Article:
So in summary we now know ITLOS will not entertain statements limiting its jurisdiction, and it appears will claim jurisdiction regardless of any overlap with domestic jurisdiction, an outcome leading to the possibility of ITLOS displacing domestic courts wherever there is a foreign flagged ‘craft’ involved. I would suggest this is an alarming prospect for coastal states, who in response could well reply by ‘enforcing’ their jurisdictional rights in full against ITLOS decisions and thus establish a de facto boundary analysis that ITLOS is unwilling or unable to undertake itself (in provisional measures). It may even transpire that the lack of enforcement measures existing for ITLOS decisions may indeed facilitate this approach in full, forcing any recourse to be manifested through balanced where possible, reciprocal application under UNCLOS (Russian vessels supporting boarding of Dutch rigs could be dealt with in a corresponding similar to Russian fashion).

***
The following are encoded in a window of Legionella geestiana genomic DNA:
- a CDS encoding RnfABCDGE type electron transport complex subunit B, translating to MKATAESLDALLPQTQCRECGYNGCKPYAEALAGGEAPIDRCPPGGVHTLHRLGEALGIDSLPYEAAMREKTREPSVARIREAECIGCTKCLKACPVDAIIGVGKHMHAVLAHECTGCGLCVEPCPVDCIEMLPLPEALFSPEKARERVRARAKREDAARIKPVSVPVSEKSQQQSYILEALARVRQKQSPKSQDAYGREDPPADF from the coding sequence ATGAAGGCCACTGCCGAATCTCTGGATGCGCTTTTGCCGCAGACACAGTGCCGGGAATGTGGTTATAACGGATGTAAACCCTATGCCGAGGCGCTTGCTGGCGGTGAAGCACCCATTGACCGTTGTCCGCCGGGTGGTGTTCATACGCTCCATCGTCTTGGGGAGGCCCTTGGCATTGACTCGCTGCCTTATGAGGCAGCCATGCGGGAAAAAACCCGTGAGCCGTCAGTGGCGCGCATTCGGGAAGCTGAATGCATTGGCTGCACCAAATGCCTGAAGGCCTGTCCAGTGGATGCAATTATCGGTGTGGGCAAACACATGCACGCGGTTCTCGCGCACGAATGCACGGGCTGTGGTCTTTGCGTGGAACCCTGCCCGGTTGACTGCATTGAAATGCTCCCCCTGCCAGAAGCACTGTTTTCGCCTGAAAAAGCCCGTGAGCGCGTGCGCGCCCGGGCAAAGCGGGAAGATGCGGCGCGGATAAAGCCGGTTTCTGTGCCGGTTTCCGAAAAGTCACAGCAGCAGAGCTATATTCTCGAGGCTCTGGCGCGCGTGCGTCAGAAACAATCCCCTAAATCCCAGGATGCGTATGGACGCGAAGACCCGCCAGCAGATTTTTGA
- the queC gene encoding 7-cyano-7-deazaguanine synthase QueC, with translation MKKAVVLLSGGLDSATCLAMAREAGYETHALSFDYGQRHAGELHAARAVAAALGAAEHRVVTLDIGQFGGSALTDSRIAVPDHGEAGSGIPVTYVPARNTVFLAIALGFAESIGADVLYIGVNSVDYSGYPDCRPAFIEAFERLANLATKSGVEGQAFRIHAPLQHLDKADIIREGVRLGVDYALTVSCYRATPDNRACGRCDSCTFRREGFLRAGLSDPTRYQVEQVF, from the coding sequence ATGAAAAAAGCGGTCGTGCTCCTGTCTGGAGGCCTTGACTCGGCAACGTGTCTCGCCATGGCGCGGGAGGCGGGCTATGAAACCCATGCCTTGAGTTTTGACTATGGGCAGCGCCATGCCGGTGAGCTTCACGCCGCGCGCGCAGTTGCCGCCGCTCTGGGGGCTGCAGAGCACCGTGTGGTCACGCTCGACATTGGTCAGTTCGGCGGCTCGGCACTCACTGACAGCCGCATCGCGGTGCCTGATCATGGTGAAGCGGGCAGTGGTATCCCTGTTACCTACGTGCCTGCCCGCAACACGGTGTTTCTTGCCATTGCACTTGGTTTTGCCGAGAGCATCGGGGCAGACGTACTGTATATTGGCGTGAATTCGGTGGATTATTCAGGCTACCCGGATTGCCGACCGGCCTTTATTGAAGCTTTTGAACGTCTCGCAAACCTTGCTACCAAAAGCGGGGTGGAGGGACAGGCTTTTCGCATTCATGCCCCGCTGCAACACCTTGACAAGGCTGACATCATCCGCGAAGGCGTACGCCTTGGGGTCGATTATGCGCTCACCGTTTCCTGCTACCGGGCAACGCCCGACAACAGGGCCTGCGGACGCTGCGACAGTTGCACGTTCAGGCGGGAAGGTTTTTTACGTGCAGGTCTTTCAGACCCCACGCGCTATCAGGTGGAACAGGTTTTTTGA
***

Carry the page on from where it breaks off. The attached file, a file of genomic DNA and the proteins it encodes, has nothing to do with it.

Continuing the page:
Now to turn to the issue of non appearance: Here I would argue that UNCLOS and ITLOS are not silent on the issue (but the order tends to be). Article 28 of the Statute is in a form of article 53 of the ICJ. Indeed Judge Paik laments that arguments were not advanced and developed under article 28 of the statute to further develop the Jurisprudence of ITLOS. This reference to article 28 of the Statute is further amplified by Judges Wolfrum and Kelly who see a missed opportunity to contribute to interpretation of article 28 of the Statute. Here I believe as stated above that ITLOS got preoccupied with Russia’s non attendance and got caught in the headlights between some punitive default approach and the approach required by the law which is effectively to still do justice between the parties in a non appearance scenario. This is evidenced by the order only explicitly referring to preserving the Dutch rights as they requested (no explicit mention of Russian rights individually were made – default tone) through release of vessel and crew, whilst at the same time removing parts of their request to stay judicial proceedings permanently – requests which would have been a complete override of Russian domestic jurisdiction (Justice tone). Further the bond requested was at a significant level and ITLOS kept control by relating that bond to the upcoming arbitral tribunal and not the appearance of the ‘Arctic 30’ at subsequent trial, thus further reinforcing and emphasizing ITLOS assertion of Jurisdiction in the case.